Pharmaceutical spending

Pharmaceutical spending accounts for approximately 20% of total health spending in OECD countries when taking into account medicines dispensed in both outpatient and inpatient settings of care. Recent developments in the pharmaceutical market and spending raise concerns for the future:

  • Spending has become increasingly skewed toward high-cost “specialty medicines” which now account for between 30% and 50% of spend and this percentage will increase in future
  • Launch prices of new medicines have been soaring in some therapeutic categories – in the US the prices of new cancer medicines now typically exceed USD 10,000 per month and one was launched at USD 64,000 per month. The prices of orphan medicines are also very high
  • New hepatitis C treatments, which represent a real breakthrough for patients, have been launched at a list price of up to USD 84,000. They were assessed as cost-effective at this price although the company recouped 25 times the initial outlay in R&D in less than two years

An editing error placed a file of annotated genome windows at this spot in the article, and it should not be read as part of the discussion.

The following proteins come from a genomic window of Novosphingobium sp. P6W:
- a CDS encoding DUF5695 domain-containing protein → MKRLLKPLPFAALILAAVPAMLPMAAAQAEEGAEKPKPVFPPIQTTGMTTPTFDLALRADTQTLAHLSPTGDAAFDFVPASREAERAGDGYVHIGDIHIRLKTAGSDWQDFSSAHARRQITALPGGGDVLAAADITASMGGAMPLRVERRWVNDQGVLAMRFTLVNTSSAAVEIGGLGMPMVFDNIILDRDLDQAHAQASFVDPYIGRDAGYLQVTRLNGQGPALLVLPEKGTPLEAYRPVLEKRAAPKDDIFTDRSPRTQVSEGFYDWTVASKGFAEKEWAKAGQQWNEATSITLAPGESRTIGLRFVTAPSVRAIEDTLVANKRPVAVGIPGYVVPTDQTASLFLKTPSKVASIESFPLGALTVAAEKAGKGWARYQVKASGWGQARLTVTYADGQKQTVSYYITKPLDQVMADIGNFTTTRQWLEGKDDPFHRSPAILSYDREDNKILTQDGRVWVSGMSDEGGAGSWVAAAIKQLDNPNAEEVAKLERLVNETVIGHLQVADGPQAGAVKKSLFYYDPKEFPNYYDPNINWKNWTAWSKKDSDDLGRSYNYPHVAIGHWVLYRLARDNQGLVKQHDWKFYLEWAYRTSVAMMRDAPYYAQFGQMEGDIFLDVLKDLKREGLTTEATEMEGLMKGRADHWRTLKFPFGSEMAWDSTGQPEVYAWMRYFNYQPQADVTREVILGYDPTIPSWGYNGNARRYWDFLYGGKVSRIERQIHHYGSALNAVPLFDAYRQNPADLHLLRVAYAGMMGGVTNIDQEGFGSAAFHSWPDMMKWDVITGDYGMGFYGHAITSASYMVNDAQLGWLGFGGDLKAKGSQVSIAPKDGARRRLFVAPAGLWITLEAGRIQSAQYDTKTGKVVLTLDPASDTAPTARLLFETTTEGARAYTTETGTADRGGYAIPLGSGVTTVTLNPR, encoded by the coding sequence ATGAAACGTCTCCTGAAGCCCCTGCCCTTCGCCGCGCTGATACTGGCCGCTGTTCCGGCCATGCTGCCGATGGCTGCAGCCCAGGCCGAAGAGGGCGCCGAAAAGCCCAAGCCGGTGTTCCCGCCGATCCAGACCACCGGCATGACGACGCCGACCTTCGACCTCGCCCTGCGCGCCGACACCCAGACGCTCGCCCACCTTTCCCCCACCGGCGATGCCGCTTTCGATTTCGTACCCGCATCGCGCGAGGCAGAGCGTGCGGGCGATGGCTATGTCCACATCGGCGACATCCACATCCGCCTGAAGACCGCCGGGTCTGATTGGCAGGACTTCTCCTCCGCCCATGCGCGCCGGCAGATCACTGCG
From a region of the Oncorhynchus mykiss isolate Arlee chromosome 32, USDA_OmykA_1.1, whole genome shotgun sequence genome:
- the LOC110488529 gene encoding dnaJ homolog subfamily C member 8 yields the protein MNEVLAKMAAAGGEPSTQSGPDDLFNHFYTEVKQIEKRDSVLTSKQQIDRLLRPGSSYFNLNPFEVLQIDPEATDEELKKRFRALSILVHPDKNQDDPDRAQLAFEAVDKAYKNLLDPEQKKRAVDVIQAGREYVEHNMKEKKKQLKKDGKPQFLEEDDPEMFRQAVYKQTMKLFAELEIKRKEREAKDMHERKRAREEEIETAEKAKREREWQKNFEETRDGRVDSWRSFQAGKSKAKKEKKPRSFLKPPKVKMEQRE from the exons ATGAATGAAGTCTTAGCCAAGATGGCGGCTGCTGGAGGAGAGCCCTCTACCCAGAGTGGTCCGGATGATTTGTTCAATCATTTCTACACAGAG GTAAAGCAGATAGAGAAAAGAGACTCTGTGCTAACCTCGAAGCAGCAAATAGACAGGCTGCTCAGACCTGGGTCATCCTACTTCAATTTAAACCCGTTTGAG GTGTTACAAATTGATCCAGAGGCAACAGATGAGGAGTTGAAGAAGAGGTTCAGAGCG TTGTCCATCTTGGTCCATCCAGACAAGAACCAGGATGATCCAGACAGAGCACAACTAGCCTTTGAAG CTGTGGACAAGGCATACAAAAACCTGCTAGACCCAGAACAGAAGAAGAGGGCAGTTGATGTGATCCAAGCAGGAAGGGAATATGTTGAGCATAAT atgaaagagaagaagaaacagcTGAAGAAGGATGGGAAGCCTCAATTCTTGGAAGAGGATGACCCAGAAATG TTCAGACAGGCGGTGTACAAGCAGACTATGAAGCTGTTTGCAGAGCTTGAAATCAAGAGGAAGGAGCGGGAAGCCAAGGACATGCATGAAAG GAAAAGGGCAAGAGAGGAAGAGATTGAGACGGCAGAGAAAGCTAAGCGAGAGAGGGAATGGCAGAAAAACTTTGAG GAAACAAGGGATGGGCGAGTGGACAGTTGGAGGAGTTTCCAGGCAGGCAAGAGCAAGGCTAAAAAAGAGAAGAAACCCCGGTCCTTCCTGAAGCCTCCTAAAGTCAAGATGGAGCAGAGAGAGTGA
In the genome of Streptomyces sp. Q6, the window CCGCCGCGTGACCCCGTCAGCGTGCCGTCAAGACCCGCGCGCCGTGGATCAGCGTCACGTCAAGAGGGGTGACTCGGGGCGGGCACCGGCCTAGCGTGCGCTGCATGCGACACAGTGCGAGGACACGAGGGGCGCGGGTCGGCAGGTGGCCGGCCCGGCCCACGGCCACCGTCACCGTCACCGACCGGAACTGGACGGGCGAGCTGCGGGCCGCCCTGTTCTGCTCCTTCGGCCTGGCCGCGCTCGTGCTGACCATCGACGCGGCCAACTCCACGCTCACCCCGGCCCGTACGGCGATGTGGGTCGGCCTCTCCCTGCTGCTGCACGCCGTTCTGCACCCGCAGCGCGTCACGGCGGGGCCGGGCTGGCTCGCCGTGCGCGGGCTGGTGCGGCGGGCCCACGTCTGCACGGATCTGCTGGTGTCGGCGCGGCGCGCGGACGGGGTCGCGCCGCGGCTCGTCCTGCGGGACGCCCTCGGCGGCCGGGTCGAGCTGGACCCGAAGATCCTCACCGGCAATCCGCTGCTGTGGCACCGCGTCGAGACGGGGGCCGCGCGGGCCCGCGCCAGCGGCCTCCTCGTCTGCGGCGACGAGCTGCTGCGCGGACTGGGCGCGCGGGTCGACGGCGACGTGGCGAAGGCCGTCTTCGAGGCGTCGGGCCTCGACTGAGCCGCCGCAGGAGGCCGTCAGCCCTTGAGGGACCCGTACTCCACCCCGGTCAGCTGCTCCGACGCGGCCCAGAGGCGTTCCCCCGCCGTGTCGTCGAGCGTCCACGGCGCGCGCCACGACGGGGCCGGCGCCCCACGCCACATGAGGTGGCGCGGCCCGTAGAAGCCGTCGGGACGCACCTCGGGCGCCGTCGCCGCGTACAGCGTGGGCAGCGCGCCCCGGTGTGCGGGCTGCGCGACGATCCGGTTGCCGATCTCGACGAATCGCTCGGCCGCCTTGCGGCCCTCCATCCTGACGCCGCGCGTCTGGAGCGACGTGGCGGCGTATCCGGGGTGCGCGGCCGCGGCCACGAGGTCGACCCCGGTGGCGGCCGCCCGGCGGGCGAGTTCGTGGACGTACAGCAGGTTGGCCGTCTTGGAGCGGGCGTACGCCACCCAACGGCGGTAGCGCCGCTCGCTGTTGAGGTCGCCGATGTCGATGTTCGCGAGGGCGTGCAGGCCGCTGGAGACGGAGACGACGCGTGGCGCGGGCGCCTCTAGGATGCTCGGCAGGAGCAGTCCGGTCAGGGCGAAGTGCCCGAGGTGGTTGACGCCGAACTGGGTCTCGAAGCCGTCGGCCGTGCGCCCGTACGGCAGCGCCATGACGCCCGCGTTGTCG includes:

The OECD is preparing a study that will focus on therapeutic areas where new medicines are very costly and/or have a high budget impact for health systems, such as oncology, rare diseases, HIV, Hepatitis C, diabetes and Alzheimer’s disease. The overall objective is to improve patient access to innovative treatments and ensure the sustainability of health spending as well as continued innovation that meets patient needs.

To read more about the study on the OECD website, go to: Pharmaceuticals